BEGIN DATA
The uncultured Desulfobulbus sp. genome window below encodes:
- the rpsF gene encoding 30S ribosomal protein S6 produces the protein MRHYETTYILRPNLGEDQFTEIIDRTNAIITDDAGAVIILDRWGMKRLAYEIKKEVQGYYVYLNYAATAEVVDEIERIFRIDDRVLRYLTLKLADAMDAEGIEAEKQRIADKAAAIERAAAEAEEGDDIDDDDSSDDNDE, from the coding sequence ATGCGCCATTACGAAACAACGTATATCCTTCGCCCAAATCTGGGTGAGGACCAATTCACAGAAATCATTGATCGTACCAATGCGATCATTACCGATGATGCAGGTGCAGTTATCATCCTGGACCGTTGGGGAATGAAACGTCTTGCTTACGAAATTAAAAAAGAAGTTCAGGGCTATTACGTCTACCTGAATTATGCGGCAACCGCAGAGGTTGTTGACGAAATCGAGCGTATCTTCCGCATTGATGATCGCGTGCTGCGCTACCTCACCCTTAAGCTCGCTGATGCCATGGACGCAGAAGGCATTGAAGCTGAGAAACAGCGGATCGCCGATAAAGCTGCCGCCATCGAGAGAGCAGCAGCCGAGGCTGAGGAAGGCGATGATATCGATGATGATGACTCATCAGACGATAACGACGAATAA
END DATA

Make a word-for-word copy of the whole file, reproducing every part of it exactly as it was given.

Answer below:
The uncultured Desulfobulbus sp. genome window below encodes:
- the rpsF gene encoding 30S ribosomal protein S6 produces the protein MRHYETTYILRPNLGEDQFTEIIDRTNAIITDDAGAVIILDRWGMKRLAYEIKKEVQGYYVYLNYAATAEVVDEIERIFRIDDRVLRYLTLKLADAMDAEGIEAEKQRIADKAAAIERAAAEAEEGDDIDDDDSSDDNDE, from the coding sequence ATGCGCCATTACGAAACAACGTATATCCTTCGCCCAAATCTGGGTGAGGACCAATTCACAGAAATCATTGATCGTACCAATGCGATCATTACCGATGATGCAGGTGCAGTTATCATCCTGGACCGTTGGGGAATGAAACGTCTTGCTTACGAAATTAAAAAAGAAGTTCAGGGCTATTACGTCTACCTGAATTATGCGGCAACCGCAGAGGTTGTTGACGAAATCGAGCGTATCTTCCGCATTGATGATCGCGTGCTGCGCTACCTCACCCTTAAGCTCGCTGATGCCATGGACGCAGAAGGCATTGAAGCTGAGAAACAGCGGATCGCCGATAAAGCTGCCGCCATCGAGAGAGCAGCAGCCGAGGCTGAGGAAGGCGATGATATCGATGATGATGACTCATCAGACGATAACGACGAATAA